Baaba Maal - saturday 21:00 – 21:20
Born in 1953 into a large family of fishermen in the Fouta town of Podor, Baaba Maal studied music in Dakar, the capital of Senegal, and Paris, before embarking on a two-year musical pilgrimage around West Africa with his long time friend Mansour Seck. He then recorded his first albums with Seck, including the desert blues classic Djam Leelii.
Since the 1980s, Baaba has released a series of solo albums on the Island and Palm Pictures labels, and toured the world numerous times. He has often collaborated with other major artists; in 2001 he worked with Hans Zimmer on the soundtrack to Ridley Scott’s hit film Black Hawk Down.
Baaba has most recently been involved with the global mega-smash movie Black Panther. Following its recent success at the Grammy Awards (Best Score Soundtrack for Visual Media) Black Panther has won Best Original Music Score at the Academy Awards. Baaba collaborated on the soundtrack with Black Panther composer Ludwig Göransson, as well as performing the song Wakanda. Baaba took Ludwig on a tour of Senegal so that he could immerse himself in its musical culture. They then spent a month recording at Baaba’s studio outside Dakar, during which time the Swedish musician was introduced to some of the fundamentals of West African music. Göransson, for example, encountered the wonder of the African talking drum, which was to become one of the recurring musical motifs in Black Panther. “The talking drum…is the first type of telephone—the first type of communication device,” he explains.
His most recent album The Traveller features members of The Very Best and the best-selling British band Mumford and Sons. Two tracks, “Peace” and “War”, are collaborations with Lemn Sissay, official poet of the London 2012 Olympics, and were produced by John Leckie (Radiohead, Muse, Stone Roses), who has produced several of Baaba’s previous albums. The album represented both a new direction musically, and a powerful summary of his life’s work. For the Senegalese veteran travel and music are inextricable. The singer and guitarist belongs to the semi-nomadic Fulani people. “It’s part of my culture,” he says. “The songs travel from village to village, from country to country. It’s something natural to my tribe and this part of Africa.”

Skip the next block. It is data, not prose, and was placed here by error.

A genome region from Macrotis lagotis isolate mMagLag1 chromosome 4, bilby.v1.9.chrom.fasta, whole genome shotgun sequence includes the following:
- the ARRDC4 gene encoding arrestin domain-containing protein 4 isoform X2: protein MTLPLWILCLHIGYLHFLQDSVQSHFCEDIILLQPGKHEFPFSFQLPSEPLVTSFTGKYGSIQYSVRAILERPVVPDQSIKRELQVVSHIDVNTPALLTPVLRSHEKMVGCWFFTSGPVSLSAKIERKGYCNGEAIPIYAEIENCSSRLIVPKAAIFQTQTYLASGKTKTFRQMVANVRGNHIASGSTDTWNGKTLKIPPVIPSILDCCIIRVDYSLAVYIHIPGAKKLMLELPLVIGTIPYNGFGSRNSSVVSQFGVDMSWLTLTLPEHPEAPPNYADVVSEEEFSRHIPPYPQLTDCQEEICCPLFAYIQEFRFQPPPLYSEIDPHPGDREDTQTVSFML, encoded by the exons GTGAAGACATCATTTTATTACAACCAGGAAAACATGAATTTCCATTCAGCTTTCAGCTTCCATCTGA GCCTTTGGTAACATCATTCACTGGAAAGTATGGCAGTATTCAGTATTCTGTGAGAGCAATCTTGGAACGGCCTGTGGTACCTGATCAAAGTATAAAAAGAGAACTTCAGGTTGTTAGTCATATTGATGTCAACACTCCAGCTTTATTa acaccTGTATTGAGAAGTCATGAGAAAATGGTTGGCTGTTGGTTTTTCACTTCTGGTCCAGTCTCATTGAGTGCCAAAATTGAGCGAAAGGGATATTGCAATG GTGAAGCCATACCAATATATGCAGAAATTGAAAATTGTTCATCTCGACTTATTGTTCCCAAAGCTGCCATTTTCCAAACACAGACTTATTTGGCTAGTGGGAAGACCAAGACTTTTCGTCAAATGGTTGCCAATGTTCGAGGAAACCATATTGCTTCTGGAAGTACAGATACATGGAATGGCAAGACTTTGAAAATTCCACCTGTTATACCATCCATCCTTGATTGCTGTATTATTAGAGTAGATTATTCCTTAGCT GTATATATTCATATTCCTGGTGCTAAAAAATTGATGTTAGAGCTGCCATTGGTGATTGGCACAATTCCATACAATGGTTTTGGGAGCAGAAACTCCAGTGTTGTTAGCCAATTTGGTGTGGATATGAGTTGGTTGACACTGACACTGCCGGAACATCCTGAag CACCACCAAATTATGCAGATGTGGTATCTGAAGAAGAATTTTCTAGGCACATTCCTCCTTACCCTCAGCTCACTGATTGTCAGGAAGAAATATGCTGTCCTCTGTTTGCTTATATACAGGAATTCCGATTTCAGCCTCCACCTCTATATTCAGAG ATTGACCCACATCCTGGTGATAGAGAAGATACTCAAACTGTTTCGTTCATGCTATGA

Baaba founded his festival Blues du Fleuve in December 2005 to draw attention to the culture of this region. “Even the people who live in Dakar sometimes don’t know the country very well,” says Baaba. “It’s to open a window for people to discover where I come from and see all the opportunities in this part of Senegal.”
In 2016, Baaba collaborated with Mumford and Sons on a four track EP, Johannesburg, recorded in South Africa. Two singles, “There Will Be Time” and “Wona”, both had considerable chart success.
The latest edition of the Blues du Fleuve festival took place in Baaba’s hometown of Podor in December 2019; in 2017 the entire Mumford and Sons band played the event, the subject of Oscar winning director Kevin McDonald’s documentary film Return to Podor, to be released later this year.
For Baaba Maal, music and activism are intertwined because they are both about building bridges and encouraging mutual understanding. The Traveller’s themes of communication, reconciliation and responsibility chime with Baaba’s work campaigning for women’s rights and children’s education, and his speaking out on the effects of climate change on the Continent.
Baaba’s latest and most ambitious project is the establishment of the organization NAAN-K. A Pulaar word, ‘NANN-K’ tellingly translates as the phrase “Listen to this”, and in its original language spells out the initial letters of the five elements with which it will be concerned: Agriculture; Fishing; Livestock Farming; Culture; and Technology Access. The overall aim of NANN-K as an organisation is to support people from Senegal, and throughout Africa, in developing careers in agriculture.
NANN-K was initiated in the northern Senegalese region of Saint Louis and Podor. Targeting young people especially, it has organised start-up loans, developed apprentice schemes, and encouraged the creation of cooperative structures, which allow small family farms to remain independent whilst tapping into a larger support network. NANN-K also interfaces with the Senegalese government, promoting opportunities for dialogue and cooperation between farmers and the government.
Baaba Maal is very clear about his mission: “I intend to be the voice for the people in Africa’s rural communities. I want to offer them a chance to be part of the future development of Africa.”